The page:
Pittsburgh Steelers  

 

Polamalu expected to return for first practice since knee injury

  • By Associated Press
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PITTSBURGH -- The Pittsburgh Steelers might not have to wonder any longer how much better they would be if they had star safety Troy Polamalu.

Polamalu is expected to practice on a limited basis Wednesday for the first time since tearing the medial collateral ligament in his left knee Sept. 10 against Tennessee -- an injury that potentially could have sidelined him until midseason.

Polamalu, a five-time Pro Bowl player, will wear a brace on the knee. He must show the Steelers' medical staff that he can stop and start and change directions before he plays again, but he has not been ruled out of Sunday's game at Detroit.

So far, Polamalu has missed three games, or the minimum amount expected after Titans tight end Alge Crumpler fell on his knee during a blocked field goal attempt.

"Troy's been doing well and progressing well," coach Mike Tomlin said Tuesday. "Last week, he ran some in a straight line to pretty solid reviews. We'll take another step to see where he is. ... We'll get him back out there on the practice field and see how he responds to that."

The Steelers (2-2) already know how they've responded without Polamalu, and that's not very well.

Their defense, No. 1 in the NFL a year ago, allowed the Bears and Bengals to mount lengthy scoring drives that resulted in last-minute victories during the first two games Polamalu missed. Polamalu's replacement, Tyrone Carter, was in coverage during both of Chicago's touchdown drives.

On Sunday, the Steelers led 28-0 against San Diego, then had to withstand a 21-point Chargers fourth quarter to win 38-28. Chargers tight end Antonio Gates took advantage of Polamalu's absence to catch touchdown passes of 3 and 30 yards.

Asked whether Polamalu's absence made a difference during San Diego's comeback, Tomlin said, "I'm not going to dispute that, but at the same time I'm not going to use that as an excuse."

Still, the evidence is everywhere that the Steelers badly miss Polamalu, his versatility and his ability to take away the middle of the field from opposing offenses.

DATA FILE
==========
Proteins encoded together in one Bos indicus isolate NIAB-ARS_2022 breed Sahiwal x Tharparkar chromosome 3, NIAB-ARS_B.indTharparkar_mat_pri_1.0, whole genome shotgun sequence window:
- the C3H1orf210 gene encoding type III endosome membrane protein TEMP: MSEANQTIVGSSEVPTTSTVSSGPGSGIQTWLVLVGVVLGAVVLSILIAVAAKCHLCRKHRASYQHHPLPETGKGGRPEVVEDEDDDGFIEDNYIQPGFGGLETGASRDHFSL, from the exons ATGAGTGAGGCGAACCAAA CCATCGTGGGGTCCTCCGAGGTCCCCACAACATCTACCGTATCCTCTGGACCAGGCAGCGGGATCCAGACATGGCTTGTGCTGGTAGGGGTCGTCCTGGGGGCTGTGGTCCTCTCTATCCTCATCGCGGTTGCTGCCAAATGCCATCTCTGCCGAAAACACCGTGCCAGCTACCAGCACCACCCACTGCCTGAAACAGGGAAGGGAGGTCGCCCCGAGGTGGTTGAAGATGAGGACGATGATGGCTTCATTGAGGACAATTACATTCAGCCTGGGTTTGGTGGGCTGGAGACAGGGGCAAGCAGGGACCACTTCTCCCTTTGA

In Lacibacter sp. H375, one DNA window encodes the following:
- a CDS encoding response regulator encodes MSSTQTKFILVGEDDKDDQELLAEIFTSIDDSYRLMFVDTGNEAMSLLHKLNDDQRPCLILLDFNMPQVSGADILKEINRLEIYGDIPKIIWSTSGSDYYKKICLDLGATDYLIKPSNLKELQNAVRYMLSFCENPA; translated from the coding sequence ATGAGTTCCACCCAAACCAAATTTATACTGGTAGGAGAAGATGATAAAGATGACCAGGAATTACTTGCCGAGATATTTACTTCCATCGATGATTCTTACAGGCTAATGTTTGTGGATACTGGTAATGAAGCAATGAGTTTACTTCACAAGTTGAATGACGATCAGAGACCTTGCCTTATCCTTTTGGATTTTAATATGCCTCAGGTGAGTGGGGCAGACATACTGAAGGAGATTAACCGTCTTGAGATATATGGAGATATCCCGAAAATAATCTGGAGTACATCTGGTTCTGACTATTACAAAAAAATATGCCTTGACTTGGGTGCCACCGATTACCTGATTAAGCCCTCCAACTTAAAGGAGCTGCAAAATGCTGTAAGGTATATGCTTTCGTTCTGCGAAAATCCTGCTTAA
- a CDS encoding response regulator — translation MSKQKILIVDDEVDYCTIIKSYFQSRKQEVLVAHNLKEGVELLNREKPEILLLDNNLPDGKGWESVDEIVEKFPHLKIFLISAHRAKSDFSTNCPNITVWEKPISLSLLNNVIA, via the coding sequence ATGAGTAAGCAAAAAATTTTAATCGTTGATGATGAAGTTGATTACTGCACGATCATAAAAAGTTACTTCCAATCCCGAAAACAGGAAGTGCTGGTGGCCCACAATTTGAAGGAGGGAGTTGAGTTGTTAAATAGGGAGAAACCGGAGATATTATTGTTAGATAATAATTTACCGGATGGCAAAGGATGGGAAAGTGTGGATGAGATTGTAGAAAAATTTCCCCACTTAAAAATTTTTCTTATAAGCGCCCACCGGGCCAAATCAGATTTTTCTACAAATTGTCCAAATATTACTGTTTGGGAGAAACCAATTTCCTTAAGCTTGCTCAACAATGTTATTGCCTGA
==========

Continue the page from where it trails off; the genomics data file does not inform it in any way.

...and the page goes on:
While winning the Super Bowl last season, the Steelers outscored opponents 104-75 in the fourth quarter; this season, they've been outscored 48-13. They've allowed only 30 points in the other three quarters.

They also have eight sacks through four games, compared to 15 a year ago.

A season ago, the Steelers had the NFL's best pass defense; now they're in the middle of the pack at No. 15, allowing 218.2 yards per game. The average was 156.9 last season.

As much as they miss Polamalu, the Steelers know they can't rush him back and risk a more serious injury that could put him out for the season. While they won't say so, they certainly expect to be able to beat Detroit (1-3) on the road and Cleveland (0-4) at home the next two weeks - whether Polamalu plays or not.

What they don't expect is to be able to play like they did Sunday against San Diego and still win.

"Guys have got to do what they're supposed to do," nose tackle Casey Hampton said. "The plays are being called and guys just aren't getting it done. You can't point your finger at anyone, we're just not getting it done. That's uncharacteristic of us."

Maybe it's because they're out of character without Polamalu involved in their blitzing schemes. The Steelers aren't blitzing nearly as often or as effectively, and that might be where his absence affects them most.

"We've got to do a better job of making him (the quarterback) hold it a little longer," Tomlin said.

Running back Willie Parker (left toe injury) may be held out of practice Wednesday, as might safety Ryan Clark (strained lower back), linebacker Andre Frazier (sprained right shoulder), and left guard Chris Kemoeatu (sore left ankle). Tight end David Johnson (high ankle sprain) should return.

Tomlin hasn't decided how the carries will be divided between Rashard Mendenhall and Parker once Parker returns. Mendenhall ran for 165 yards and two touchdowns against San Diego.

Ccopyright 2009 by The Associated Press

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